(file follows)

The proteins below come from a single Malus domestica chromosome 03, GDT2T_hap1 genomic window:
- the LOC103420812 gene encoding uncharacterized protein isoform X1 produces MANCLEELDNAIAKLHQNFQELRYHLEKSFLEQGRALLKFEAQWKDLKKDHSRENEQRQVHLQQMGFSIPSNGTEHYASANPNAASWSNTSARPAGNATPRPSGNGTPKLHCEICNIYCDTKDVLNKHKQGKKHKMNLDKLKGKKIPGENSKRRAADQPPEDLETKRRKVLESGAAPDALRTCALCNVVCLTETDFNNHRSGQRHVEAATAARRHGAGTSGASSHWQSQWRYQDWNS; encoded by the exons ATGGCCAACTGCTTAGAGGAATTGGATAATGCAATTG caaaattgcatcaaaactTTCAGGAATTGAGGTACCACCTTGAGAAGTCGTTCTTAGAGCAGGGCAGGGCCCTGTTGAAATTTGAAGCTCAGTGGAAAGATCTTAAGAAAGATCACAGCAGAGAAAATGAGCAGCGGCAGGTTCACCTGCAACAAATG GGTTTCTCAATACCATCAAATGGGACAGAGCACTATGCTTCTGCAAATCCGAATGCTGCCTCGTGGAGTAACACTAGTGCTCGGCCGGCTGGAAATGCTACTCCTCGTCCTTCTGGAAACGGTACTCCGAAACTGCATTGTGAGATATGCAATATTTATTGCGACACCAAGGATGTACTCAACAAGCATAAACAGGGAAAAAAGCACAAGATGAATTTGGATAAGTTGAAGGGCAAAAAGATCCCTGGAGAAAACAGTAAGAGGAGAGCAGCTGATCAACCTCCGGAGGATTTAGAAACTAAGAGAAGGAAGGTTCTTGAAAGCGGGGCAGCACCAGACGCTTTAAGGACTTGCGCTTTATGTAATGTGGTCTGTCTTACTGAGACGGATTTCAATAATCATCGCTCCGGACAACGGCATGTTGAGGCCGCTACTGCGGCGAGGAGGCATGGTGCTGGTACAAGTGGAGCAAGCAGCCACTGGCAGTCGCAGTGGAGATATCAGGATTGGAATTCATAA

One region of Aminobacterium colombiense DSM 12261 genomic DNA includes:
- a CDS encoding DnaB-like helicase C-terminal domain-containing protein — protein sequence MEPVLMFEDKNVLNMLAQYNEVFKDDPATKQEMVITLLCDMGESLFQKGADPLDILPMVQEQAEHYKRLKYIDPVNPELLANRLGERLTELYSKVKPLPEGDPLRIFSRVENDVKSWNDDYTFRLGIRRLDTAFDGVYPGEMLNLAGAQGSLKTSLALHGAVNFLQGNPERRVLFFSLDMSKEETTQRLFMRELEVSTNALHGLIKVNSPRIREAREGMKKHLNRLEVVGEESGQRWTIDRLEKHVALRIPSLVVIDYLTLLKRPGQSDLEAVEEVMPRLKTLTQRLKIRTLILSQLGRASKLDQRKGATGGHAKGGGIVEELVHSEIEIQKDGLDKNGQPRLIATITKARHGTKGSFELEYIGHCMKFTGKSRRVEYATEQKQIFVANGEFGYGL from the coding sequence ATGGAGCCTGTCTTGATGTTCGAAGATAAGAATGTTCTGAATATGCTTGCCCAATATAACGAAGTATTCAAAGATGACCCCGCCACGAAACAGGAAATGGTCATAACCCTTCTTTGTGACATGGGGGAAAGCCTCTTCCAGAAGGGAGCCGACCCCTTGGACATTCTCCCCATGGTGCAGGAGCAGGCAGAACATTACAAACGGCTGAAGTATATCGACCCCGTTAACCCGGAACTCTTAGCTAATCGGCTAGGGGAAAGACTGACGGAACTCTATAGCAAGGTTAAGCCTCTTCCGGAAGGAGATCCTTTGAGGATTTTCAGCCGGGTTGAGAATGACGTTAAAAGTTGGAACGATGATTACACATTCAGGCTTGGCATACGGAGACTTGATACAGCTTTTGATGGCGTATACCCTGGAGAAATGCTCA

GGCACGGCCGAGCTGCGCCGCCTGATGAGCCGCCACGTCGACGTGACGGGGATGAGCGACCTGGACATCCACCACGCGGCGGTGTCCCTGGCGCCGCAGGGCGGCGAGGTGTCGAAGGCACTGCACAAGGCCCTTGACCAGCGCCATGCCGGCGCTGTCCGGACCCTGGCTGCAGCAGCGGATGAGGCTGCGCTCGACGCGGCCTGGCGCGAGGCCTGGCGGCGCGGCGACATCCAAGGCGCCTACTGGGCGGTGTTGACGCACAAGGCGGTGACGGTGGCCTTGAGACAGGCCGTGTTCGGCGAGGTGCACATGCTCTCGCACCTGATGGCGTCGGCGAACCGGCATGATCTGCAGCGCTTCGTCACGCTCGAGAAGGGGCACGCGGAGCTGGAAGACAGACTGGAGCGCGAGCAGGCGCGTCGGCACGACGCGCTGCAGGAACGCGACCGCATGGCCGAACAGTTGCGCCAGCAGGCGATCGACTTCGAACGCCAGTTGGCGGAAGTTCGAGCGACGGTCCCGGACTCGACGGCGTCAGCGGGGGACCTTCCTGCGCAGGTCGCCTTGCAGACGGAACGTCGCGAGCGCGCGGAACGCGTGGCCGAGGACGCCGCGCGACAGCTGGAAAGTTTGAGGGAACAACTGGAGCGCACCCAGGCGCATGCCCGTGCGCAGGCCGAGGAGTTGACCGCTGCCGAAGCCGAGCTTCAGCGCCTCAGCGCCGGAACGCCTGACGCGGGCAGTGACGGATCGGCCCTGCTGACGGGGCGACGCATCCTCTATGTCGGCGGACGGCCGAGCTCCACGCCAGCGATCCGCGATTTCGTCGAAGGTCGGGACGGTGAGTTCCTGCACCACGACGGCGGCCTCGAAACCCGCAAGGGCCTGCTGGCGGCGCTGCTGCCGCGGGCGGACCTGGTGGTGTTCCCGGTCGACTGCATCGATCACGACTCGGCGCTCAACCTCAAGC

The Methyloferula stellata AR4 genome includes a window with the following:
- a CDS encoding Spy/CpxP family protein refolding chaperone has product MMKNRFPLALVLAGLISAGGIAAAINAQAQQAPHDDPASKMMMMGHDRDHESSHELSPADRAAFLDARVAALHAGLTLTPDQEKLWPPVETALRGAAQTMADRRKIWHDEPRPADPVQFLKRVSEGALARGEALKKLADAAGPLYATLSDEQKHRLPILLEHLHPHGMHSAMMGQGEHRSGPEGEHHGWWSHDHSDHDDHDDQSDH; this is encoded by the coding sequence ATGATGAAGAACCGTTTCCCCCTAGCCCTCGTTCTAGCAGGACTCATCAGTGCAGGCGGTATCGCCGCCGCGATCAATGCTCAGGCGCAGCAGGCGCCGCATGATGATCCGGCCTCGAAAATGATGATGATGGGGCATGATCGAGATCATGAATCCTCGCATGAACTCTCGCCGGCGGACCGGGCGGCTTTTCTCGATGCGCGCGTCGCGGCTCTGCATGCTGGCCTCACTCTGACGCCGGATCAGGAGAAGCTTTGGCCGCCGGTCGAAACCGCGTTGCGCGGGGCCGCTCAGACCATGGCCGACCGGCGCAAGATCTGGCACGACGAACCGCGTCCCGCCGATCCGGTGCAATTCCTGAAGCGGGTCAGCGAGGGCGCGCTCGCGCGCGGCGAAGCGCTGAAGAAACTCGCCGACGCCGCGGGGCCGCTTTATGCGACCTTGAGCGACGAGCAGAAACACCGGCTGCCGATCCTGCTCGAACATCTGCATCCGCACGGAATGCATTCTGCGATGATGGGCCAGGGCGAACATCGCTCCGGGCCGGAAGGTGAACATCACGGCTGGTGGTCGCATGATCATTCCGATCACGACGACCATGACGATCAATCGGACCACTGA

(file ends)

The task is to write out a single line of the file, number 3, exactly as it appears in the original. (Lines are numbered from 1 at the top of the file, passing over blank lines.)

One region of Aminobacterium colombiense DSM 12261 genomic DNA includes: